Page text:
Legendary local sea swimmer and coach, Sally Minty-Gravett MBE, shares some of her favourite sea swimming spots in Jersey. From the shallows and golden sands of the south to crystal clear pebble beaches along the north and east coast, to the Atlantic waves of the west coast, Jersey’s personality changes from coast to coast. Look out for RNLI lifeguards on the island’s western beaches. The team of Jersey-based lifeguards work the summer season and some of the Easter and Autumn half terms. To find out if they’re patrolling click here.
When I’m in the sea, I feel at one with the world. It’s my spiritual home, and I’m so much happier in the sea than out of it. It’s a wonderful feeling – just being close to the water is enough to give you a sense of real calm and balance in life. You feel connected to the wider world and the things that are really important in life. Even in the winter it’s exhilarating, and the tingle you get after you come out is wonderful. It just does you good.
St. Brelade's Bay.
Consistently voted as one of the UK’s favourite beaches, the sheltered sands of St. Brelade’s Bay can offer a lot of scope for sea swimmers of all ages, but do stick to the safe swimming areas. Families will find plenty to keep all ages entertained with beach activities from trampolining and kayaking to paddle boarding. Not feeling so energetic? Plan a doze on one of the classic striped deckchairs for hire at St. Brelade’s beach.
Grève de Lecq.
This beach is lifeguarded in the summer months, so it makes for safe swimming for all ages and abilities. Look out for the clear seawater and rock pools at this popular family beach with its beach cafes. Grève’s coarser sand is good for sandcastles, and with plenty of parking, it’s a great spot for a family beach day.
St. Ouen's Bay.
This stunning sweep of sand with its Atlantic waves is a draw for sunbathers, swimmers and surfers alike. There’s plenty of space for everyone, but beware of the area’s powerful currents – swimmers should stay in the safe, RNLI lifeguard patrolled sections at Le Braye and close to the Watersplash.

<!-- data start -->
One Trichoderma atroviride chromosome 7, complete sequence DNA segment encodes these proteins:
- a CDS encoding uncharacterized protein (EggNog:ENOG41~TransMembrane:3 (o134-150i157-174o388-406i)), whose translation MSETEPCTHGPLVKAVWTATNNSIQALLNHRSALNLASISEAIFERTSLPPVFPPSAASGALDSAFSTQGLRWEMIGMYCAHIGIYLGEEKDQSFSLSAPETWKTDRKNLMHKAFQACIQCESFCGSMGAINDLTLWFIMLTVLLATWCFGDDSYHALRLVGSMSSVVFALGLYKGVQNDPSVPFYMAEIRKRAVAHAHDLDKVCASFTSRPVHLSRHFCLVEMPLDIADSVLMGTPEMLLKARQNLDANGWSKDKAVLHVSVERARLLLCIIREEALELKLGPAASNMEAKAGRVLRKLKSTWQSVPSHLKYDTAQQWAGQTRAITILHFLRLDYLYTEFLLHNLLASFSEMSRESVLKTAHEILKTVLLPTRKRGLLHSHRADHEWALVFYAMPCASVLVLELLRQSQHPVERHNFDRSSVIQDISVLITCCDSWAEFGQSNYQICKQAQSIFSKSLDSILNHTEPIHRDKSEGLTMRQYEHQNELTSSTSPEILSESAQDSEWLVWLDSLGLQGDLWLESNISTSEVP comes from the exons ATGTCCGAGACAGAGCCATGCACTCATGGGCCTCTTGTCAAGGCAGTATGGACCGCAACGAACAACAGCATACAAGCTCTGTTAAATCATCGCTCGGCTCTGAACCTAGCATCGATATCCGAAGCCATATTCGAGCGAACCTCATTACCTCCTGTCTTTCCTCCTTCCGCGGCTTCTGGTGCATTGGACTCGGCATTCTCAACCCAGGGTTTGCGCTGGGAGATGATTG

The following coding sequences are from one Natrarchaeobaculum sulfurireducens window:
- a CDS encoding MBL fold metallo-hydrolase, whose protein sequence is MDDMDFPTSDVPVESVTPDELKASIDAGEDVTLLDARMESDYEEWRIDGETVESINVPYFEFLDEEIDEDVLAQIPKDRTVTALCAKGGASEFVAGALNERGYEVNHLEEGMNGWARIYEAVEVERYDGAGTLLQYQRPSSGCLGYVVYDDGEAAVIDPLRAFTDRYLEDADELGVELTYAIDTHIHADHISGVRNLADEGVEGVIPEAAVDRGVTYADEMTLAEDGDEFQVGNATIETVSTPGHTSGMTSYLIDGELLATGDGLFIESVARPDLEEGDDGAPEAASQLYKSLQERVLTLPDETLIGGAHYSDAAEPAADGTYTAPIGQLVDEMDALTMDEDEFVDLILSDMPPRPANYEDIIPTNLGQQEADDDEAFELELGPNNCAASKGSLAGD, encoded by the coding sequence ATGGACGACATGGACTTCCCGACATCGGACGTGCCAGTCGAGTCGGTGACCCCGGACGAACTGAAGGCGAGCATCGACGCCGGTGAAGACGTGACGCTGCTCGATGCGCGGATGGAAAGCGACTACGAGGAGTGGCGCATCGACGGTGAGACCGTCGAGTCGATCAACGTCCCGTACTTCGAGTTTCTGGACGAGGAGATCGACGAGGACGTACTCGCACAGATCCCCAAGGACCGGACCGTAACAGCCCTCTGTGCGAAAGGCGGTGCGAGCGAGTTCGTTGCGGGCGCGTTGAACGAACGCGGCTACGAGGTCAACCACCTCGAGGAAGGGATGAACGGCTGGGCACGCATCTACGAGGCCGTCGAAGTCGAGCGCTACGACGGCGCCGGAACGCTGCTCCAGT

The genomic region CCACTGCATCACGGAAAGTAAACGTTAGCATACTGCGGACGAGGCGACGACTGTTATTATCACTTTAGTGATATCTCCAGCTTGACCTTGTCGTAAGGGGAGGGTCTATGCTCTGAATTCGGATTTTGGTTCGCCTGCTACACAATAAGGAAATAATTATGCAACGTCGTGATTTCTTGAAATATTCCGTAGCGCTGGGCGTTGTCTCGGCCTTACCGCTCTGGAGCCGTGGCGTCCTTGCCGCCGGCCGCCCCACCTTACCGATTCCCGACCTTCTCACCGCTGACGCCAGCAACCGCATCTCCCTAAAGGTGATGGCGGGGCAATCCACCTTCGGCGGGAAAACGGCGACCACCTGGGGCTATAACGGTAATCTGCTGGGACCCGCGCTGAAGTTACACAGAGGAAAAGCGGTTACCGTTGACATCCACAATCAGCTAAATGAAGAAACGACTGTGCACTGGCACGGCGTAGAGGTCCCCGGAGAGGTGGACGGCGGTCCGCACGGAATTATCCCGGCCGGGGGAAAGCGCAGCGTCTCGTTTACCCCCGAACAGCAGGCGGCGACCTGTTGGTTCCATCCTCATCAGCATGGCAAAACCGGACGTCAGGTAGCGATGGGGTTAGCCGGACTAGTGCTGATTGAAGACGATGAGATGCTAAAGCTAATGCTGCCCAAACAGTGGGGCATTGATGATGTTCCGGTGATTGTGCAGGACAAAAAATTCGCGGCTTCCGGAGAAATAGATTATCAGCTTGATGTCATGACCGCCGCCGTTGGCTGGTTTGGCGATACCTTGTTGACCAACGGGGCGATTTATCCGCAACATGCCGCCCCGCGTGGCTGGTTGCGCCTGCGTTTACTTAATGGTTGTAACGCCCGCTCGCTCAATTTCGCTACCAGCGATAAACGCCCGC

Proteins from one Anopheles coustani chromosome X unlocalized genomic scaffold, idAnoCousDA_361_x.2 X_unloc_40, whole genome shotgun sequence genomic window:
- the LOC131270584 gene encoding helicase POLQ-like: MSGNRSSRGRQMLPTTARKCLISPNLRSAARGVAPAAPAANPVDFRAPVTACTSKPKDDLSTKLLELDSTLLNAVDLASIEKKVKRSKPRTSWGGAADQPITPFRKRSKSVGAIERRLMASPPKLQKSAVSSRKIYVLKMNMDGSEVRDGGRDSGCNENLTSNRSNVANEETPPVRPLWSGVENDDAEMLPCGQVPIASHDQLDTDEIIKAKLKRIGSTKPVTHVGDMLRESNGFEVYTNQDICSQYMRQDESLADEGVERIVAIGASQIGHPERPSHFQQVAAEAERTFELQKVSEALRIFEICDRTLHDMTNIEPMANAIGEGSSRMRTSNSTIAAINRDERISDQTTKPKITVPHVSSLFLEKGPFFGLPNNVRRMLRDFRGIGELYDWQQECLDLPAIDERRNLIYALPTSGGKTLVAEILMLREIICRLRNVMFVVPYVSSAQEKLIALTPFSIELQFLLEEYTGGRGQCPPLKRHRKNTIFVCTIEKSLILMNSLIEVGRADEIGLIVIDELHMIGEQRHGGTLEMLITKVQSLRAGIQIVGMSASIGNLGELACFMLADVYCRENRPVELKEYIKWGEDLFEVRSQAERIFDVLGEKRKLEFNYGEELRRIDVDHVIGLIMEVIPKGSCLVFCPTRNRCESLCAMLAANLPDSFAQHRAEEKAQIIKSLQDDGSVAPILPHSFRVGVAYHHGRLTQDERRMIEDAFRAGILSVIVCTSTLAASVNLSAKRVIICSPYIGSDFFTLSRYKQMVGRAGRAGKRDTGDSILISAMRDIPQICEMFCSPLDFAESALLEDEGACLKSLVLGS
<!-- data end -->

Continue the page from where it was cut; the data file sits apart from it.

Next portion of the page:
Havre Des Pas Lido.
It’s easy to get into the water just a few minutes from the centre of St. Helier at this restored Victorian bathing pool. It may not be a beach, but this is a safe spot to swim regardless of whether the tide is high or low. Lifeguards patrol the spot in the summer months.
A stunning must-visit bay sheltered by high cliffs where at low tide you can swim, splash and float to your heart’s content. With shallow water, rockpools and lifeguards on patrol, this beautiful beach is popular with local families and visitors. The only downside is the steps down to the beach – but it’s worth it once you’re there and there’s an excellent café at the top for post-climb ice creams.
Jersey’s powerful tides are spectacular, but can be dangerous. RNLI Jersey lifeguards advise that wherever possible, people swim at a lifeguarded beach. Look out for the red and yellow flags and always swim or body board between them – this area is patrolled by lifeguards. If just red flags are flying, it’s not safe to swim. If you see someone in difficulties and you can’t see a lifeguard, call 999 or 112 and ask for the coastguard.